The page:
Posted on July 13, 2012. Filed under: Ballet, Girls' Books | Tags: , , , , , , , , |

Young Clair-de-Lune is the daughter of a famous dancer in the 1850’s. Her father is gone, never talked about, and her mother is gone, too. Clair-de-Lune’s mother was called La Lune, and she danced a solo in a ballet about swans long before Anna Pavlova and “The Dying Swan.” ¬†One night, when Clair-de-Lune was just a baby, La Lune danced her solo. As she laid down on the floor in the final step, she died. Clair-de-Lune was backstage during that performance, and she has not said a single word since. So now Clair-de-Lune lives with her grandmother, and learns to dance. But one day she meets a mouse that can talk and dance, and she determines to learn to speak.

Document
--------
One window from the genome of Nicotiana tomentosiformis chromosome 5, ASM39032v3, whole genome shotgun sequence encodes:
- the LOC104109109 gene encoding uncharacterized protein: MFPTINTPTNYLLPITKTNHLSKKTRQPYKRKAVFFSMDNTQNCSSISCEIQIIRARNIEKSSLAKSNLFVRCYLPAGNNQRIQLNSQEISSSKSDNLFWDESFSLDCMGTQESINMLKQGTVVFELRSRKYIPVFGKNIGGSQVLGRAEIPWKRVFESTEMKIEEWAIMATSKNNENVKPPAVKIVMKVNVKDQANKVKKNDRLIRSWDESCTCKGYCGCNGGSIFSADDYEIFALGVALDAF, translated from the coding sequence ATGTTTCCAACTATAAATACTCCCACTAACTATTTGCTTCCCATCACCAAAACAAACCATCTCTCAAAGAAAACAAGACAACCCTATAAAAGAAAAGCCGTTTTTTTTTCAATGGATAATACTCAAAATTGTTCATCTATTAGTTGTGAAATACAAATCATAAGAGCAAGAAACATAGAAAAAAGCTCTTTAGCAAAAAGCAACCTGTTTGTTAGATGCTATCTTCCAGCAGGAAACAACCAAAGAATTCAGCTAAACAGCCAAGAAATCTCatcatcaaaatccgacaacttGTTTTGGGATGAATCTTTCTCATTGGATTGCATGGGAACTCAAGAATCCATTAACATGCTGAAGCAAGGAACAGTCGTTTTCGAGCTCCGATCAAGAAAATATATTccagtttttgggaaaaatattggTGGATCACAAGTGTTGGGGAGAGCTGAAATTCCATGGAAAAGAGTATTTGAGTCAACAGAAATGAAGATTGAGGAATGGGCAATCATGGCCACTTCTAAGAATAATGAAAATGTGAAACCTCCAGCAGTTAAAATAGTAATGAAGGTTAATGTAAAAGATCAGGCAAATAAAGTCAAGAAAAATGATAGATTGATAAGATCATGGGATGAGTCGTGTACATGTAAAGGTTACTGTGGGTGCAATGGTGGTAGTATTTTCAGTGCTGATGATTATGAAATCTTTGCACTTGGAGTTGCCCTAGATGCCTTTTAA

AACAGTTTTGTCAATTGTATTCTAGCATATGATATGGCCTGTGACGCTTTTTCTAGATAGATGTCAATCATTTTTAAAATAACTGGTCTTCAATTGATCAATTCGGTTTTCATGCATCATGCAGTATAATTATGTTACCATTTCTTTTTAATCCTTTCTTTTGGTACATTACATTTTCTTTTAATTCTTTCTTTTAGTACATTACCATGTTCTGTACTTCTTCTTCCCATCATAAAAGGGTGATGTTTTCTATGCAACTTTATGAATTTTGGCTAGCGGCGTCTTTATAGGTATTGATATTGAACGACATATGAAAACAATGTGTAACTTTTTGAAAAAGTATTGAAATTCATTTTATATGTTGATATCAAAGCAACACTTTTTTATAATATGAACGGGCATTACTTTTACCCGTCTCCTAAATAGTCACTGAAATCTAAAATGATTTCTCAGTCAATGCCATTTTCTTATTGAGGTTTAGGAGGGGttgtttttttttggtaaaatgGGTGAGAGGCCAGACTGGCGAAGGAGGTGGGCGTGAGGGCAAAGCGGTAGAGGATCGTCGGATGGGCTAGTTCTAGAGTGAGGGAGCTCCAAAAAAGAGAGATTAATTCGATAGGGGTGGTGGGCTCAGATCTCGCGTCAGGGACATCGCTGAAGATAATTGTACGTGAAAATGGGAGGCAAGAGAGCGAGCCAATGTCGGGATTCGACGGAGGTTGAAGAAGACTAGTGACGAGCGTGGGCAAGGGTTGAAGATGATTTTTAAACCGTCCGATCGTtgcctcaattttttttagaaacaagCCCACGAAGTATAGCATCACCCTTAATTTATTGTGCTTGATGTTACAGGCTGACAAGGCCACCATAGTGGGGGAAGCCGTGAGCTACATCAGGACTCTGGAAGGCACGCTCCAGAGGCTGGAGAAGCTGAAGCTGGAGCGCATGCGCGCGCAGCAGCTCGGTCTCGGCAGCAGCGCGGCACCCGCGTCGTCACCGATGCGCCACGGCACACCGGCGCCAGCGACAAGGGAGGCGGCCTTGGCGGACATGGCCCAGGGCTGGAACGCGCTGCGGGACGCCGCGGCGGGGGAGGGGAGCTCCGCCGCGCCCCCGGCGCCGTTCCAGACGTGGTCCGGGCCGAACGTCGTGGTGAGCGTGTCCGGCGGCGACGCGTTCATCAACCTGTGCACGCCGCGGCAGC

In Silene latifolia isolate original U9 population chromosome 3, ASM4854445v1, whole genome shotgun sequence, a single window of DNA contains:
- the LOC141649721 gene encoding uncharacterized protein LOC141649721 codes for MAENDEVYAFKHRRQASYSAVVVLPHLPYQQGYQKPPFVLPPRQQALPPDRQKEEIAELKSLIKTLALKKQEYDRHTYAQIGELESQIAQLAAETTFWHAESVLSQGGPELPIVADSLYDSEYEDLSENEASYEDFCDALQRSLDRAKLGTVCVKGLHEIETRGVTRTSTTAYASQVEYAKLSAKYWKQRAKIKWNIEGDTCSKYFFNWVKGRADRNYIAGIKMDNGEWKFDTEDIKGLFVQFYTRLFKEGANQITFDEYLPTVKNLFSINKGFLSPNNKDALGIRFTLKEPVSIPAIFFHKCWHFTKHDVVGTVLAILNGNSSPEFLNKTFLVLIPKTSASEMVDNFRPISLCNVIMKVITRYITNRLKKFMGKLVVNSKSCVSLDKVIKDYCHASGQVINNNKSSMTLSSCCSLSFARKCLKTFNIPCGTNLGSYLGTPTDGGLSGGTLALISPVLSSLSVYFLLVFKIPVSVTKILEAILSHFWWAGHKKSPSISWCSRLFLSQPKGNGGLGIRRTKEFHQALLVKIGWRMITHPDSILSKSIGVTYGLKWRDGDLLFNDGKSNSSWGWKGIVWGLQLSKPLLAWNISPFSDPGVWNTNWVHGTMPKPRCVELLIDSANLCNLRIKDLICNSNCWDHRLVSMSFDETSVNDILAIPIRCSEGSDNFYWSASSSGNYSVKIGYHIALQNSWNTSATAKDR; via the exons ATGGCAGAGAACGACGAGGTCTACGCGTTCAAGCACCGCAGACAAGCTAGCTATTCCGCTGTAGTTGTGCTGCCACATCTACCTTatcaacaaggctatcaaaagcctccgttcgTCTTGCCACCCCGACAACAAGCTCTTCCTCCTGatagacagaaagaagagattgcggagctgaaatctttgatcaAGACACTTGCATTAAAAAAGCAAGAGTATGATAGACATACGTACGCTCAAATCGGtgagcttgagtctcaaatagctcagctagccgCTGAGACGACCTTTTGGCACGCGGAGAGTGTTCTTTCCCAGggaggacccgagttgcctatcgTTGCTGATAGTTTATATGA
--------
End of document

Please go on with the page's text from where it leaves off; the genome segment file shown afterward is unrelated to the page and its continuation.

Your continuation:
This is a very intriguing story. One particularly interesting point is that Clair-de-Lune never says anything, yet the writer compensates for it with vivid descriptions of what happens. This is a good book for dancers, but it is also imaginative. It is fascinating to learn why Clair-de-Lune can’t talk, also. I highly recommend this book to people who don’t want an adventure, but a thoughtful story.

Clair-de-Lune by Cassandra Golds. Copyright 2006. 197 pages.

One Response to “Clair-de-Lune”

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This sounds so improbable to me, that I think I’d prefer “Princess of the Wild Swans”

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